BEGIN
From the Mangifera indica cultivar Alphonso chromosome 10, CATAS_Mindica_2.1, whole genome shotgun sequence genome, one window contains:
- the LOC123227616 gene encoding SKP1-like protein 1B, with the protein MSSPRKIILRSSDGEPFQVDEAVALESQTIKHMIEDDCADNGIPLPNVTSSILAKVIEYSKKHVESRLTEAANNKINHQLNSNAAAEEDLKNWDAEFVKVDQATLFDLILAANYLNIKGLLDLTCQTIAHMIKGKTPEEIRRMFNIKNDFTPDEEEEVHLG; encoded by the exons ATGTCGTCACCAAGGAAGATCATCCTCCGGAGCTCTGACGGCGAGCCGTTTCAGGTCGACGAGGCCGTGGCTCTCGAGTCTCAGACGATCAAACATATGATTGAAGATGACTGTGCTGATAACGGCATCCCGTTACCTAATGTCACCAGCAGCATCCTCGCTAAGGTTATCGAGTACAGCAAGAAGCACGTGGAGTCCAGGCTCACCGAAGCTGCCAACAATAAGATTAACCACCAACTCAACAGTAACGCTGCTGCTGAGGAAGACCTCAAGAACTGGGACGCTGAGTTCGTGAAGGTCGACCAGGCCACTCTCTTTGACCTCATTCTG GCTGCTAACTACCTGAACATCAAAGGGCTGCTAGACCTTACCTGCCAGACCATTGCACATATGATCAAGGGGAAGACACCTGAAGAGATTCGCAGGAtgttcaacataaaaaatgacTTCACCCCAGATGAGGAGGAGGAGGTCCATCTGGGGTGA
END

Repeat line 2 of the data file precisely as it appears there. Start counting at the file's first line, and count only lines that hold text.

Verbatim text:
- the LOC123227616 gene encoding SKP1-like protein 1B, with the protein MSSPRKIILRSSDGEPFQVDEAVALESQTIKHMIEDDCADNGIPLPNVTSSILAKVIEYSKKHVESRLTEAANNKINHQLNSNAAAEEDLKNWDAEFVKVDQATLFDLILAANYLNIKGLLDLTCQTIAHMIKGKTPEEIRRMFNIKNDFTPDEEEEVHLG; encoded by the exons ATGTCGTCACCAAGGAAGATCATCCTCCGGAGCTCTGACGGCGAGCCGTTTCAGGTCGACGAGGCCGTGGCTCTCGAGTCTCAGACGATCAAACATATGATTGAAGATGACTGTGCTGATAACGGCATCCCGTTACCTAATGTCACCAGCAGCATCCTCGCTAAGGTTATCGAGTACAGCAAGAAGCACGTGGAGTCCAGGCTCACCGAAGCTGCCAACAATAAGATTAACCACCAACTCAACAGTAACGCTGCTGCTGAGGAAGACCTCAAGAACTGGGACGCTGAGTTCGTGAAGGTCGACCAGGCCACTCTCTTTGACCTCATTCTG GCTGCTAACTACCTGAACATCAAAGGGCTGCTAGACCTTACCTGCCAGACCATTGCACATATGATCAAGGGGAAGACACCTGAAGAGATTCGCAGGAtgttcaacataaaaaatgacTTCACCCCAGATGAGGAGGAGGAGGTCCATCTGGGGTGA